At the end of five weeks, rats that had been fed sugar-free yogurt gained an average of 88 grams, compared with 72 grams for rats that dined on glucose-sweetened yogurt, a difference of about 20%. Rats fed sugar-free yogurt were consuming more calories and had 5% more body fat.

In a related experiment, scientists gave the two groups of rats a sugary drink and measured changes in the animals’ body temperatures. Body temperatures typically rise after a meal because it takes energy to digest food.

The rats in the saccharin group experienced a smaller average temperature increase, scientists said — a sign that regular consumption of artificial sweeteners had blunted their body’s response to sweet foods, making it harder for the animals to burn off their extra calories.

Swithers said that normally, sweet tastes signal that the body is about to receive a lot of calories, and the digestive system prepares to react. When sweet tastes aren’t followed by lots of calories, as in the case of artificial sweeteners, the body becomes conditioned against a strong response.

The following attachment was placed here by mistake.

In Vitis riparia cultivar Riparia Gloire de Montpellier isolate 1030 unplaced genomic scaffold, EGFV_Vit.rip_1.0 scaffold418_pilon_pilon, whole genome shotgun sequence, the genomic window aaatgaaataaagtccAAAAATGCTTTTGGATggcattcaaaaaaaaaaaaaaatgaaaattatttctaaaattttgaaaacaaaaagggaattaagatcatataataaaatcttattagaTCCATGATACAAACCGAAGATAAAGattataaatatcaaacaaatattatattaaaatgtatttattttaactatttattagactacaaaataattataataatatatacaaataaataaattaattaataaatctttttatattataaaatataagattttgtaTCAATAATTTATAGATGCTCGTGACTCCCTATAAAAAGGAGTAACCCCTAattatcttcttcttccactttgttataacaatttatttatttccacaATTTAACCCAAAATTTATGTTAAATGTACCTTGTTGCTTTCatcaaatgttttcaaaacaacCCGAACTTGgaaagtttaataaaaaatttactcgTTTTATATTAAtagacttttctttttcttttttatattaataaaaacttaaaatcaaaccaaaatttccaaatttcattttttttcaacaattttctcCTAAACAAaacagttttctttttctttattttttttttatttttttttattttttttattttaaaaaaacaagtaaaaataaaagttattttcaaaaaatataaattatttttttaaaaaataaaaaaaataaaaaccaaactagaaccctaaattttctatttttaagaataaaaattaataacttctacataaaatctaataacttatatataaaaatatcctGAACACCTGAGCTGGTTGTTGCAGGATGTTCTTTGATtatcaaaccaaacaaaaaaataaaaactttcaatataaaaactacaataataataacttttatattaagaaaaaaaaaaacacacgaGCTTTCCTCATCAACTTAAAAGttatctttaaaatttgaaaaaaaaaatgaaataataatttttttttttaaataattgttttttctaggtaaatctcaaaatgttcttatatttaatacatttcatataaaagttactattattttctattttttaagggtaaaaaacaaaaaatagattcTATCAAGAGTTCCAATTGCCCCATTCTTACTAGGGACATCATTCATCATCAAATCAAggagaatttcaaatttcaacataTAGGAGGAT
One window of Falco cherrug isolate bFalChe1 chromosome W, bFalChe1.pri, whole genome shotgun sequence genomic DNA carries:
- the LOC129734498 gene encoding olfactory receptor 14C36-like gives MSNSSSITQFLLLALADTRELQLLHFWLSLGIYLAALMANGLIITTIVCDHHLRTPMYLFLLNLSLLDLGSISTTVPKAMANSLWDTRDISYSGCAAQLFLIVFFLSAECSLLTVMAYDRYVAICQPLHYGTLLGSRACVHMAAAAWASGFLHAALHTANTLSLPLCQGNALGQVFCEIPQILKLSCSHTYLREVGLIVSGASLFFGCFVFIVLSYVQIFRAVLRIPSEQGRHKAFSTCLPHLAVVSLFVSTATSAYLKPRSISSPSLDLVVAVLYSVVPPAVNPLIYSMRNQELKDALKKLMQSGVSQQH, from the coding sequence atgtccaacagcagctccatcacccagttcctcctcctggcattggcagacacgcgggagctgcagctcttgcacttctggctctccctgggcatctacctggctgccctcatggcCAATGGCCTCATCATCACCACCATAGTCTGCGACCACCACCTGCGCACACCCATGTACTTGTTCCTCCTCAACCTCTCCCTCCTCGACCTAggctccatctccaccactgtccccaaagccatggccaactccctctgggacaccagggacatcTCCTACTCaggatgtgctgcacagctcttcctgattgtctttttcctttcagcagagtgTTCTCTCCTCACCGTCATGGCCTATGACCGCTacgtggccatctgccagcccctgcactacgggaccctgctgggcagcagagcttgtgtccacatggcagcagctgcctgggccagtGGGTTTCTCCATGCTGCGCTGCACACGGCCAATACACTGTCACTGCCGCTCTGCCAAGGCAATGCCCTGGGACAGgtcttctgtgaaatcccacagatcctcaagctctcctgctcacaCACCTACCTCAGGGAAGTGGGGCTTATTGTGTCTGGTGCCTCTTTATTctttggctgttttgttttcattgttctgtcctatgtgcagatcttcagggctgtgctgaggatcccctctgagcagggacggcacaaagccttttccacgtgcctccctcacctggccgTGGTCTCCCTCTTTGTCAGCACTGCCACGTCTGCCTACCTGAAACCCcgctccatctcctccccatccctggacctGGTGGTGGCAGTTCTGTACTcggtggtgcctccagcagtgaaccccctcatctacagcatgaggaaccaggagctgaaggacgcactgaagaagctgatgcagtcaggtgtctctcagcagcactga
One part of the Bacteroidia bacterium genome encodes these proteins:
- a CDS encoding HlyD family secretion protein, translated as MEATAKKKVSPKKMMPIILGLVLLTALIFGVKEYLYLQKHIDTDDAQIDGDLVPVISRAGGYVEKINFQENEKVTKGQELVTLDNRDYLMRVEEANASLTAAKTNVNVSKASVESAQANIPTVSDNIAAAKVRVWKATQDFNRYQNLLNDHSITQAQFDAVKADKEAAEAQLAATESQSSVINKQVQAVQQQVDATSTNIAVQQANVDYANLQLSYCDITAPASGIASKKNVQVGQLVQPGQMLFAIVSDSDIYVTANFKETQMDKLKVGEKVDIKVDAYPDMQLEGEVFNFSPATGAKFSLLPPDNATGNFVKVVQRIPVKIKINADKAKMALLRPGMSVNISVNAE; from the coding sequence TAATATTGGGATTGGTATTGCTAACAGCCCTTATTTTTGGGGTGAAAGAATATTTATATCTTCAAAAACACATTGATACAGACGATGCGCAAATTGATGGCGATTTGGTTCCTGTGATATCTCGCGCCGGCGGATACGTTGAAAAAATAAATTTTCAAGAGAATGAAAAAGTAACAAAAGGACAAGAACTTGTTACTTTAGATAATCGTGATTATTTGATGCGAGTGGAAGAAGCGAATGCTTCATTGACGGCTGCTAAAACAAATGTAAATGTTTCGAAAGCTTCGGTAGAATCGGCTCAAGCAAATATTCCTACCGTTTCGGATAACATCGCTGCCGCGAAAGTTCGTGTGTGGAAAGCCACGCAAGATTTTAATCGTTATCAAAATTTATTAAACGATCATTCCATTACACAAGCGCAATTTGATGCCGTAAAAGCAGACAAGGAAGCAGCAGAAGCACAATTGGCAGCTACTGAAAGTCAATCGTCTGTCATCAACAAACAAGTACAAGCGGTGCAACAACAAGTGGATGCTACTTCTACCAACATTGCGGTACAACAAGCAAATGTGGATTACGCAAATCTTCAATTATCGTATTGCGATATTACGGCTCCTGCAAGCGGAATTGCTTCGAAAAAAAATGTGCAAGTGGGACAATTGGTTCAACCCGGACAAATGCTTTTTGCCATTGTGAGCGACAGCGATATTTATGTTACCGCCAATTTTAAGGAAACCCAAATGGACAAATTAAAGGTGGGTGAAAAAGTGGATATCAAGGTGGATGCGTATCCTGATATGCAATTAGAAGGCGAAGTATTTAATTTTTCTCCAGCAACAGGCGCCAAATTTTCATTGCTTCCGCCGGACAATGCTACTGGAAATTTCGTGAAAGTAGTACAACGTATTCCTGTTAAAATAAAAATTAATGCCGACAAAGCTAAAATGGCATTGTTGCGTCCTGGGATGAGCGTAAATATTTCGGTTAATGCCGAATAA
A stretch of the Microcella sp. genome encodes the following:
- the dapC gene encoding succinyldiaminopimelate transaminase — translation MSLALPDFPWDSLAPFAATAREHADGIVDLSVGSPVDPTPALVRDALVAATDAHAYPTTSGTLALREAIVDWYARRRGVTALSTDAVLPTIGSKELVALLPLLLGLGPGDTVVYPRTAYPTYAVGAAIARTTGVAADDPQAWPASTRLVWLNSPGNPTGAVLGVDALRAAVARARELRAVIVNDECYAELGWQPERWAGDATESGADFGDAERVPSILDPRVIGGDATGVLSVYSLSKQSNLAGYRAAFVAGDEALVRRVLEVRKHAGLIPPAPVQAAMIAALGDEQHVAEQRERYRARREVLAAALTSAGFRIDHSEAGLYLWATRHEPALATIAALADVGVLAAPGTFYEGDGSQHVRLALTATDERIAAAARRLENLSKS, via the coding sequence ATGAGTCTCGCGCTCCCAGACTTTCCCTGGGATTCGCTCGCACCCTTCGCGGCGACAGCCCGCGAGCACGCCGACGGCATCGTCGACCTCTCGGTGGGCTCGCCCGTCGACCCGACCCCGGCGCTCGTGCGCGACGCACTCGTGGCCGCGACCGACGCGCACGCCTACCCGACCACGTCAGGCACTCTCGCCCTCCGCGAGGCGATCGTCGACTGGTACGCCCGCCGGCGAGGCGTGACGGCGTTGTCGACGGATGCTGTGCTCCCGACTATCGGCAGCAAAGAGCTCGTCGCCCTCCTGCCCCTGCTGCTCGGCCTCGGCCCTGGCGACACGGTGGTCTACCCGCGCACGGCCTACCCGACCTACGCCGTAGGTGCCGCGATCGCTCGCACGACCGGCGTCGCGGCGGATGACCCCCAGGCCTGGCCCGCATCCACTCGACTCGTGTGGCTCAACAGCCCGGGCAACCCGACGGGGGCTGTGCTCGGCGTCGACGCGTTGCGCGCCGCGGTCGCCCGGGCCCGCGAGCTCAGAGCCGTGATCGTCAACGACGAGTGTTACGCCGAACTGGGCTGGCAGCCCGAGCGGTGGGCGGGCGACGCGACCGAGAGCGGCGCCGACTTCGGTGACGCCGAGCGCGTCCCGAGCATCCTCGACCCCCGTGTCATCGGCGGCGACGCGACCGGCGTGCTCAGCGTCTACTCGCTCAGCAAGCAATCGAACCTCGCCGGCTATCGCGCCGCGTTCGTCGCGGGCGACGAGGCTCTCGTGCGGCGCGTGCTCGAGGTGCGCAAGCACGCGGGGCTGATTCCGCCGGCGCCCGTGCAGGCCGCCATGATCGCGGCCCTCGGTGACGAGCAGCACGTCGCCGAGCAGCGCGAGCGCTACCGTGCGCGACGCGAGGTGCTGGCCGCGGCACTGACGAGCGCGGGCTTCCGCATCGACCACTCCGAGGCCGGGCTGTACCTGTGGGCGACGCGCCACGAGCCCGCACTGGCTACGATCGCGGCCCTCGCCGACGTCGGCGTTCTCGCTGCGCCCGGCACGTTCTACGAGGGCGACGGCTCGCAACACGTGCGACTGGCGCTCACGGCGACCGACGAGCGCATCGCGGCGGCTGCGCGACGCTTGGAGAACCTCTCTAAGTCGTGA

Although the experiment looked only at saccharin, other artificial sweeteners may have the same effect, Swithers said.

A controlled study is needed to determine whether sweeteners have the same effect in people as in rats, she said, but some epidemiological studies have been consistent with her findings.

Swithers’ next step, she said, will be to determine whether dietary changes could reverse the rats’ physiological responses.

Adam Drewnowski, director of the nutrition sciences program at the University of Washington, cautioned against interpreting the results broadly.

“It is unreasonable to claim that results obtained studying saccharin in rats translate to every sweetener in humans,” said Drewnowski, who has received research funding from the beverage industry in the past.

He added: “We now have studies showing that sugar calories are associated with obesity and the absence of sugar is associated with obesity. Pity those people trying to do something about obesity.”

denise.gellene@latimes.com